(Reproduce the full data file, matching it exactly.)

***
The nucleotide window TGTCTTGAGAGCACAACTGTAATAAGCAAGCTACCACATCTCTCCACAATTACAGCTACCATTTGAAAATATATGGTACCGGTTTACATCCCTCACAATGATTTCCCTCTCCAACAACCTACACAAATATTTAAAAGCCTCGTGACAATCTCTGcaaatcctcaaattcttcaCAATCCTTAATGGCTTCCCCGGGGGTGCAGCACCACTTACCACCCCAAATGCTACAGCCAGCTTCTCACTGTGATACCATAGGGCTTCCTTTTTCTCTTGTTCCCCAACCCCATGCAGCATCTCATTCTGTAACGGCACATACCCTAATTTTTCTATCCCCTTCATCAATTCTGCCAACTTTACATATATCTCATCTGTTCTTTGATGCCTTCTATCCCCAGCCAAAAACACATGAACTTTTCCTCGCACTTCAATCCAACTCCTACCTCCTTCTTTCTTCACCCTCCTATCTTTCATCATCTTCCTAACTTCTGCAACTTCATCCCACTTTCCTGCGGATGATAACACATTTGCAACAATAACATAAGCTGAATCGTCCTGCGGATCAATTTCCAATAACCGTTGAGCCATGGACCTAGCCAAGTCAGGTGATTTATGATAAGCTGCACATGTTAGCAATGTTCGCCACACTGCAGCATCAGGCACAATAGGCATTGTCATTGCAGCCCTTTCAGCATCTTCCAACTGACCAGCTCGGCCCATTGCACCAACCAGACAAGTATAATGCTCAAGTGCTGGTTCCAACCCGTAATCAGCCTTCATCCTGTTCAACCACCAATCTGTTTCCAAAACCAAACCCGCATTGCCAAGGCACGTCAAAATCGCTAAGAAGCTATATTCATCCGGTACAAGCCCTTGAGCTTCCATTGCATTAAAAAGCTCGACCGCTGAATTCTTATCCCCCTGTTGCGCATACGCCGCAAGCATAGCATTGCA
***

The nucleotide window TGTCTTGAGAGCACAACTGTAATAAGCAAGCTACCACATCTCTCCACAATTACAGCTACCATTTGAAAATATATGGTACCGGTTTACATCCCTCACAATGATTTCCCTCTCCAACAACCTACACAAATATTTAAAAGCCTCGTGACAATCTCTGcaaatcctcaaattcttcaCAATCCTTAATGGCTTCCCCGGGGGTGCAGCACCACTTACCACCCCAAATGCTACAGCCAGCTTCTCACTGTGATACCATAGGGCTTCCTTTTTCTCTTGTTCCCCAACCCCATGCAGCATCTCATTCTGTAACGGCACATACCCTAATTTTTCTATCCCCTTCATCAATTCTGCCAACTTTACATATATCTCATCTGTTCTTTGATGCCTTCTATCCCCAGCCAAAAACACATGAACTTTTCCTCGCACTTCAATCCAACTCCTACCTCCTTCTTTCTTCACCCTCCTATCTTTCATCATCTTCCTAACTTCTGCAACTTCATCCCACTTTCCTGCGGATGATAACACATTTGCAACAATAACATAAGCTGAATCGTCCTGCGGATCAATTTCCAATAACCGTTGAGCCATGGACCTAGCCAAGTCAGGTGATTTATGATAAGCTGCACATGTTAGCAATGTTCGCCACACTGCAGCATCAGGCACAATAGGCATTGTCATTGCAGCCCTTTCAGCATCTTCCAACTGACCAGCTCGGCCCATTGCACCAACCAGACAAGTATAATGCTCAAGTGCTGGTTCCAACCCGTAATCAGCCTTCATCCTGTTCAACCACCAATCTGTTTCCAAAACCAAACCCGCATTGCCAAGGCACGTCAAAATCGCTAAGAAGCTATATTCATCCGGTACAAGCCCTTGAGCTTCCATTGCATTAAAAAGCTCGACCGCTGAATTCTTATCCCCCTGTTGCGCATACGCCGCAAGCATAGCATTGCA